Maryland. In March 2020, an exciting scope of practice law (HB 447/SB 447) went into effect here, giving optometrists more prescribing authority and removing several requirements for ophthalmology referrals. ODs in the Old Line State are finally permitted to prescribe most topical agents and oral pharmaceuticals. They also no longer have to refer patients to an ophthalmologist for open-angle glaucoma treatment, corneal and conjunctival foreign body removal or to order labs, cultures or blood tests.
Vermont. In a rare loss, the Office of Professional Regulation under Vermont’s Secretary of State decided in late January 2020 that it would not allow optometrists in the state to perform the advanced procedures being proposed by the Vermont Optometric Association (VOA), including various forms of laser treatment and injections. This jurisdiction came despite several states having recently passed similar scope of practice expansion laws for ODs (Oklahoma, Kentucky, Alaska and Louisiana).
As justification for opposing the law, the state referred to a JAMA Ophthalmology 2016 report that suggested the incidence of repeat laser trabeculoplasty procedures doubles when done by an optometrist rather than an ophthalmologist; however, critics point out that the study has several limitations and does not provide a sound argument for depriving Vermont ODs of expanded practice privileges. The growing and successful track record of scope of practice laws in the United States also demonstrates the great potential of the proposed legislation, which will surely not be the VOA’s last effort to advocate for ODs and their patients.
Iowa. In June 2020, the House passed a bill allowing Iowa optometrists to treat certain ocular conditions with injections. HF 310 gave the state’s ODs the right to administer subconjunctival injections to treat ocular conditions, intralesional injections to treat chalazia, botulinum toxin (including for cosmetic purposes) and injections to counteract an anaphylactic reaction. While newer OD graduates will have the education and clinical training required to administer these injections, the Iowa Optometric Association (IOA) is offering workshops for those needing to acquire the new skillset, and even offered one prior to the bill’s passage to prepare the state’s ODs for what was to come.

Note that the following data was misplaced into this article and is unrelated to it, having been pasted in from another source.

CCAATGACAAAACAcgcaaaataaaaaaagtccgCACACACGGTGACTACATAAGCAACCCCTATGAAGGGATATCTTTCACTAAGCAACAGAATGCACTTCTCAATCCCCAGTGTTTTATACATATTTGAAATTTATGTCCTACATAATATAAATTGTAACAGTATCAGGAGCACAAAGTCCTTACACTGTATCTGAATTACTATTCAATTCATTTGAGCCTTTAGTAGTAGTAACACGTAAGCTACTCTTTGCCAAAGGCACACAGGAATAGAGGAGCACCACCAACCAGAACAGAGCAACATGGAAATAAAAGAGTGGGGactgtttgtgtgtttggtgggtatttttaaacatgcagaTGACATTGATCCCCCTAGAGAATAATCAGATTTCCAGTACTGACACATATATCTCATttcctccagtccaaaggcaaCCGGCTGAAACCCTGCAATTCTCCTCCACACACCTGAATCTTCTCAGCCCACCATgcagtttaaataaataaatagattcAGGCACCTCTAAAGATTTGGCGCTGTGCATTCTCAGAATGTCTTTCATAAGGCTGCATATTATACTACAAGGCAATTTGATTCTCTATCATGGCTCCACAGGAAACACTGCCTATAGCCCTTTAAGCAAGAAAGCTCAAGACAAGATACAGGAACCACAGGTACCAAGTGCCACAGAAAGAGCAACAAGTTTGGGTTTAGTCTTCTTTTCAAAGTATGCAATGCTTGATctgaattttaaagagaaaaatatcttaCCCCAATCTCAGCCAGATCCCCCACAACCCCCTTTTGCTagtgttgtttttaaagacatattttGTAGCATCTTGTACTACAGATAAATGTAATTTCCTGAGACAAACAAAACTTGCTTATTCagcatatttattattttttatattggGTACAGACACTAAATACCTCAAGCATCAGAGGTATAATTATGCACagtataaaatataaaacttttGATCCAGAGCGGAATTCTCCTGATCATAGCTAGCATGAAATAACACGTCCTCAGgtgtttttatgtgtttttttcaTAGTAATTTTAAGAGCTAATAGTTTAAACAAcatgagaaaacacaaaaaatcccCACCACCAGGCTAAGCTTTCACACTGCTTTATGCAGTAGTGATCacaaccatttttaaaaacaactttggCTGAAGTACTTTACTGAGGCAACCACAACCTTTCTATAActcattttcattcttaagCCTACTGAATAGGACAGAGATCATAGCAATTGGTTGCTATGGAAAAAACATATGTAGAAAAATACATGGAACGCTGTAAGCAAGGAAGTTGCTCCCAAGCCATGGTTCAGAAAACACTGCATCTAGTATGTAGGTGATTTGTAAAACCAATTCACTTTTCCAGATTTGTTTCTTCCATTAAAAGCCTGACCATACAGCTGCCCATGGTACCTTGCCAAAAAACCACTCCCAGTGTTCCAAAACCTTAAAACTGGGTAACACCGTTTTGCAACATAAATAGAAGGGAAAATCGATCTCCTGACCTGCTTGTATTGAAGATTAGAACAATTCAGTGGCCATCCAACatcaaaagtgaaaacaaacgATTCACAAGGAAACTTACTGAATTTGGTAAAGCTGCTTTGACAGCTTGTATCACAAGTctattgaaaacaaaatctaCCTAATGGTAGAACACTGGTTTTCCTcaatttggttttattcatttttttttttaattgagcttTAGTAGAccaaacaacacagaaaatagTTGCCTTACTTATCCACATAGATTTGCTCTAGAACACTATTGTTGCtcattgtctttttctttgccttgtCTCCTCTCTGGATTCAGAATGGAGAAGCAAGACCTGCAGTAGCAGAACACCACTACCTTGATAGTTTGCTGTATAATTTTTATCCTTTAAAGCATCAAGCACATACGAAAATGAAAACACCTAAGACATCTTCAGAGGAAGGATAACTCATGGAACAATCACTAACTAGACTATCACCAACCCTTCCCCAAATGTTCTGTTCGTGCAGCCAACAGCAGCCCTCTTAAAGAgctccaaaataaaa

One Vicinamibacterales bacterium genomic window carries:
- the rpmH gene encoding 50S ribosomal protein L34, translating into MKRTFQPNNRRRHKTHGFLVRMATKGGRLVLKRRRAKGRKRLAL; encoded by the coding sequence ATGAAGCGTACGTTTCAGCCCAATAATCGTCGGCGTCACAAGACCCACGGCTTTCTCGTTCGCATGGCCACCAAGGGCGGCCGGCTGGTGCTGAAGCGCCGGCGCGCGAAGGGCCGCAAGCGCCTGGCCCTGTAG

In order for a licensed OD in Iowa to begin using these injections, the state’s board of optometry put forward the following training requirements:
- Complete 24 hours of approved educational training pertaining to injections.
- At least four of the 24 hours must be clinical training, and at least five of the 24 hours must address administration and side effects of injection treatment for botulinum toxin and chalazia.
Brian Kirschling, OD, who served as IOA’s president from April 2020-2021, says that the bill passed the House three times in the years leading up to 2020 and received widespread bipartisan support, but the COVID-19 pandemic did temporarily take top priority at the House. He notes that despite it being a long process, building relationships with state legislators is a crucial part of advocating for increased practice privileges that will expand access to care across the state population.
“After three or four years, I think some people start to think, ‘Well, this is never going to happen,’” Dr. Kirschling says. “Then, to have [the bill pass], despite the fact that COVID was an immediate priority for everybody in the world, is a testament to not only that sweat equity and financial support in those relationships, but also a testament to the respect for optometry in the state of Iowa.”